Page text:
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Brutality in an Age of Human RightsActivism and Counterinsurgency at the End of the British Empire$
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Brian Drohan

Print publication date: 2018

Print ISBN-13: 9781501714658

Published to Cornell Scholarship Online: September 2018

DOI: 10.7591/cornell/9781501714658.001.0001

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“This Unhappy Affair”

“This Unhappy Affair”

Investigating Torture in Aden

Chapter:
(p.114) Chapter 4 “This Unhappy Affair”
Source:
Brutality in an Age of Human Rights
Author(s):

Brian Drohan

Publisher:
Cornell University Press
DOI:10.7591/cornell/9781501714658.003.0005

Chapter four explains how allegations that British forces used torture during interrogations led to colonial officials’ efforts to evade scrutiny, deny that abuses had occurred, and impugn the character of those making accusations. In 1966, Amnesty International advocated for a government investigation of these torture allegations. When ministers proved uninterested in investigating the allegations, Amnesty dispatched an investigator of its own and publicized his findings. In response to potential public embarrassment, the Foreign Secretary ordered a limited inquiry that produced a tactful semi-admission that abuses had occurred and recommended several reforms. Officials in Aden appeared to cooperate by implementing the reforms but simultaneously manipulated oversight mechanisms to ensure that the interrogation system remained shielded from scrutiny. Protected by the High Commissioner and other senior officials in Aden, interrogators resumed the use of torture.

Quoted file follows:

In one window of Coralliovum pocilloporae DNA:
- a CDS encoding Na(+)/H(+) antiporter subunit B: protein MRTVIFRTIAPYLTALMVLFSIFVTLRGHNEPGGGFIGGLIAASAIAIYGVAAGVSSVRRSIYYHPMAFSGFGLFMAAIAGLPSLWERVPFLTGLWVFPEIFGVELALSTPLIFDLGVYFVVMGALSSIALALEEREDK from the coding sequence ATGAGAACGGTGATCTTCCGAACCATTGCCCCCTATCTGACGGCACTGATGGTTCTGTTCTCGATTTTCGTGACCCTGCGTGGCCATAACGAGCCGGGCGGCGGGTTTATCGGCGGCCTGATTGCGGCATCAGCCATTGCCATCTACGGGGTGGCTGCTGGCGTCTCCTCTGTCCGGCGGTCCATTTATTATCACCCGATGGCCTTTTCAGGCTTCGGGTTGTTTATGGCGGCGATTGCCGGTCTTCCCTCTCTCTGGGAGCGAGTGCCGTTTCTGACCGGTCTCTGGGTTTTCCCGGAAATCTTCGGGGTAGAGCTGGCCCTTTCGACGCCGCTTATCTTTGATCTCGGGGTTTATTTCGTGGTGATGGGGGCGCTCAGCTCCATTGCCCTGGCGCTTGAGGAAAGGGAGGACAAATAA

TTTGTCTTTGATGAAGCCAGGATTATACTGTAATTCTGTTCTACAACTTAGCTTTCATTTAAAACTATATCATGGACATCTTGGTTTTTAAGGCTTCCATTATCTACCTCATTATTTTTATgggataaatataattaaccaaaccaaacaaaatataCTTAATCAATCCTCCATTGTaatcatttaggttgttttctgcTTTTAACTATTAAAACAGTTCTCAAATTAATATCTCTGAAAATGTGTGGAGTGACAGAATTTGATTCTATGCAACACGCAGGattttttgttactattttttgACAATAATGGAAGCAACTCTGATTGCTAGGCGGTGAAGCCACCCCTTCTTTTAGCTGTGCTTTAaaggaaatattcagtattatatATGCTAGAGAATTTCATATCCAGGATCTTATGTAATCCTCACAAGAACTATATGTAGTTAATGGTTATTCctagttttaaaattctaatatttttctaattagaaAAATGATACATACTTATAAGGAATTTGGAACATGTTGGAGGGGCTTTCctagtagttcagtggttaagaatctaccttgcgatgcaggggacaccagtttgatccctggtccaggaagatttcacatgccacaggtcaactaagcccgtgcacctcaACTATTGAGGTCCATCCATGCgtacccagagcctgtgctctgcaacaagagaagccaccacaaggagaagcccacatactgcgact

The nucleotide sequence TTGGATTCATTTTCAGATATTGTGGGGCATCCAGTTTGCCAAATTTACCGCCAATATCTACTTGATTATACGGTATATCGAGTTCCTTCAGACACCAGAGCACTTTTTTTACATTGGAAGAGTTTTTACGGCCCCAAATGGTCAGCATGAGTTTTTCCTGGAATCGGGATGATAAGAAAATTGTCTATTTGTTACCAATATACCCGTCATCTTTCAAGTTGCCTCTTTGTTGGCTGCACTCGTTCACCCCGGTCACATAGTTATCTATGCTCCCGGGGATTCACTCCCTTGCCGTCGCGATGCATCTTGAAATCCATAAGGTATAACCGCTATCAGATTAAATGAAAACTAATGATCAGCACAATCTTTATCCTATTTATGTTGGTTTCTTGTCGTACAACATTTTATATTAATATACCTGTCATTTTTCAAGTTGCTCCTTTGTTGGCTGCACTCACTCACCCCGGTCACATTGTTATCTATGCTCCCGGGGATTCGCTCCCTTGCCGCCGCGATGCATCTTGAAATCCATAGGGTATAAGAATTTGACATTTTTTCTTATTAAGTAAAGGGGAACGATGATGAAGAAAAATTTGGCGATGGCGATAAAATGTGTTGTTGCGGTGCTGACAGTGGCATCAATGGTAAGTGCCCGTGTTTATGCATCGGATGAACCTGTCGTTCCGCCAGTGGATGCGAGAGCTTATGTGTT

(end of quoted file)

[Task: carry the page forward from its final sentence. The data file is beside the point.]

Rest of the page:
Keywords:   detainees, torture, Aden, interrogation, Amnesty International

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